The result was to form a “narodnaya druzhina”, a people’s militia.  Also an ancient Russian thing.  In American terms, this would be like a “neighborhood watch”, only armed with guns.  Or axes.  Or whatever the current technology be.

Sound Bites from Local Residents

:20 seconds in:

Valentina Plotnikova (owner of a cafe):  “They threatened to kill me.  To be honest with you, I said goobye to my life at that point.”

Valentina shows the results of a visit paid to her cafe by armed people wearing camouflage.  The hidden surveillance camera in her cafe recorded the fight.  Valentina uploaded the tape to the internet, and that’s when the threats against her began.

Valentina:  “My husband was hurt.  They broke his jaw.  Then they came at me (in a car).  They blocked the road, I took a photo of their license plate, in case I needed evidence.  They took out automatic weapons and chased me into the local police station.”

Correspondent:  “Did the police help you?”

Valentina:  “They did.  There were female officers who hid me in one of the offices.  The men were too afraid to help me.”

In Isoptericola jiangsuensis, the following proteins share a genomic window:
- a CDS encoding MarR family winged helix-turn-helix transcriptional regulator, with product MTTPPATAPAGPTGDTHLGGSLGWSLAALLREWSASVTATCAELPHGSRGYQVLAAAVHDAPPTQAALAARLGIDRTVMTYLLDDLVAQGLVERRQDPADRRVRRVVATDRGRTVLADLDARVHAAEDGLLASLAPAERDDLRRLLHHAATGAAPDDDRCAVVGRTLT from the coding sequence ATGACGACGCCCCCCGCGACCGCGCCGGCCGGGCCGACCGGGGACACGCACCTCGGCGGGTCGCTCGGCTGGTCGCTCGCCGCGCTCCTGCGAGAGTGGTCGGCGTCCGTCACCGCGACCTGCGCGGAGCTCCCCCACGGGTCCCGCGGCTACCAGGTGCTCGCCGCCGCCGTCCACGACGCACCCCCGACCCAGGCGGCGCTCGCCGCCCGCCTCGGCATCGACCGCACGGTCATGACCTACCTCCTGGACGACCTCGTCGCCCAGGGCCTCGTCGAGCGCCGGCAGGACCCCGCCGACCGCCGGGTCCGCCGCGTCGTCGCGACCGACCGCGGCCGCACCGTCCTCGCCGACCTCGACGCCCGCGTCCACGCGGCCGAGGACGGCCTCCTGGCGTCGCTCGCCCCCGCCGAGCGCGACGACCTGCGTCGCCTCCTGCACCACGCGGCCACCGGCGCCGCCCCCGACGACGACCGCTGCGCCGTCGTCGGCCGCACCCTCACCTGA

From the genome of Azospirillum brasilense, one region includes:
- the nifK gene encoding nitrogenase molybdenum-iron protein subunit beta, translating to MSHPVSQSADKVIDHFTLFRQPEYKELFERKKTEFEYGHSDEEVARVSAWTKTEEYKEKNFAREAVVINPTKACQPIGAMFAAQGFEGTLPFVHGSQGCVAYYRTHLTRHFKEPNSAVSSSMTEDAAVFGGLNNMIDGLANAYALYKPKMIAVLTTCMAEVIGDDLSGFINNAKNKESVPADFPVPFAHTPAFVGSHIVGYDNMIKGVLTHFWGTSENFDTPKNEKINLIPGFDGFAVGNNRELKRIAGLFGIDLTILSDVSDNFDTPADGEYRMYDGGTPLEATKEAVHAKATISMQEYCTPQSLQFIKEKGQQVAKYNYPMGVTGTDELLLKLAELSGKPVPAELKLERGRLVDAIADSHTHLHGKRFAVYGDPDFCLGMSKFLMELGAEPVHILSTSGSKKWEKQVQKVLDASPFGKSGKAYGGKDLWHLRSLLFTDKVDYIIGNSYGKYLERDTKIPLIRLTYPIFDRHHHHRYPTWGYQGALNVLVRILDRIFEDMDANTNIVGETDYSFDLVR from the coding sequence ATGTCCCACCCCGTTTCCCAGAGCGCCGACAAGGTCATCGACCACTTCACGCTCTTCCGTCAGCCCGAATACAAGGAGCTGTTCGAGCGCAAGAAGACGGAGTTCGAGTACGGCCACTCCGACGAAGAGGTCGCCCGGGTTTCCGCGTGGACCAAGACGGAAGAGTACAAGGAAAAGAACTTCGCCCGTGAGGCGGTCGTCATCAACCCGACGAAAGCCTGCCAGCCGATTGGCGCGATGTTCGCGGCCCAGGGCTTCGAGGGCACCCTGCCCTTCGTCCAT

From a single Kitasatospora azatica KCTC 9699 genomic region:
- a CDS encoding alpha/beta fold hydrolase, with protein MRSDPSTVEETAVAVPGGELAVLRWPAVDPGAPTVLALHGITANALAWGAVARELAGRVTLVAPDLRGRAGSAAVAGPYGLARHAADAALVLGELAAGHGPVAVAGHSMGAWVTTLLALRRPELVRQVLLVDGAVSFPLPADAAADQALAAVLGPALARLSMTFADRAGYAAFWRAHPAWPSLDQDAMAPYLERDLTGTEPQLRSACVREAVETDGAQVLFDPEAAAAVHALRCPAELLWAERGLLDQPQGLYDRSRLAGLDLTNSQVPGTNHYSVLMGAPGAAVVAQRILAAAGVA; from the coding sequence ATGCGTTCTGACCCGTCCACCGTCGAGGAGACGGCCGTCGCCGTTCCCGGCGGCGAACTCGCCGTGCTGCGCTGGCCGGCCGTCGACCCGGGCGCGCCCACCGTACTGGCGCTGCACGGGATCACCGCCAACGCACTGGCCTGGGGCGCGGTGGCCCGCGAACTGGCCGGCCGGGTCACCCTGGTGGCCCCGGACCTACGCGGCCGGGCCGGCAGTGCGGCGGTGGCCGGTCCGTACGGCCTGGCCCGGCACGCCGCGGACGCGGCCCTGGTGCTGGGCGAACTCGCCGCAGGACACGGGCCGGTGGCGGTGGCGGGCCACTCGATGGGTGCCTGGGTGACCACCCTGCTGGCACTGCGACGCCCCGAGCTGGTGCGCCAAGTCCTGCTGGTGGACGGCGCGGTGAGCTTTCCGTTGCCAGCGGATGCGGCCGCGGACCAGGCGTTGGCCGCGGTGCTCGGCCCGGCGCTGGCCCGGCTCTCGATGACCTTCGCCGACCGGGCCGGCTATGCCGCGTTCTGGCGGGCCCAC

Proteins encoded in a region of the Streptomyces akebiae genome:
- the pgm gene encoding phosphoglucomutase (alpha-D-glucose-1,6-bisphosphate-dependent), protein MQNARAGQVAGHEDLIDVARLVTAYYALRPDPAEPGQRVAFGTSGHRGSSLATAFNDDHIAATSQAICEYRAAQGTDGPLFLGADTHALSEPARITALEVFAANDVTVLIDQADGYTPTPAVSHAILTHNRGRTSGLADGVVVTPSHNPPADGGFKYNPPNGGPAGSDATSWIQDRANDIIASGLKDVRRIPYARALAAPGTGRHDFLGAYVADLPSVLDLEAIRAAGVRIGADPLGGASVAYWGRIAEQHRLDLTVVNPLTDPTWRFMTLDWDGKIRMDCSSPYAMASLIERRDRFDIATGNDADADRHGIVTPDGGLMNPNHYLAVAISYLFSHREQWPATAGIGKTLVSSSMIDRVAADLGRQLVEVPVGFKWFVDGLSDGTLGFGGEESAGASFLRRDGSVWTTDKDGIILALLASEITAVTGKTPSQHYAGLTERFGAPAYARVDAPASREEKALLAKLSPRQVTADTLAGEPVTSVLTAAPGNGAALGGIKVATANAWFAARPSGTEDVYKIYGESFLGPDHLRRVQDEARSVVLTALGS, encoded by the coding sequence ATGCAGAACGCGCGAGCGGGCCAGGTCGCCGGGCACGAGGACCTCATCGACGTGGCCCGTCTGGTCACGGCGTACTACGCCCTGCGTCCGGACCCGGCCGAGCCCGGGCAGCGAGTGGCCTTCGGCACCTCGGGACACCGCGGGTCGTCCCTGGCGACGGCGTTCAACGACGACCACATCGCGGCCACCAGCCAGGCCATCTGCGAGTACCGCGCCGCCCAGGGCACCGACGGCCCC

:58 seconds:

Local residents assert that the “Crimea Blockade” activists have the entire town in the grip of fear.  Allegedly they (the activists) control all the roads by day, and at night they break into people’s houses, and drink and carouse in the local bars.

1:10 minutes in:

Loris Kushnir (a doctor at the Kalanchak City Hospital):  “It’s the patriotic club Aidar.  They are the ones who are wandering about and doing all of this.  They don’t have any shame, even in broad daylight they walk around with weapons and engage in disorderly conduct.  One young man was shot in the stomach, he had a bullet in his stomach, we had to operate on him, he was just a kid, an orphan.  I don’t know what to say – they’re just animals, that’s all I have to say about them.”

The police claim that they have the situation under control.  They know who the guilty parties are who attacked the locals.  It’s just that they are not able to detain them.

1:37 minutes: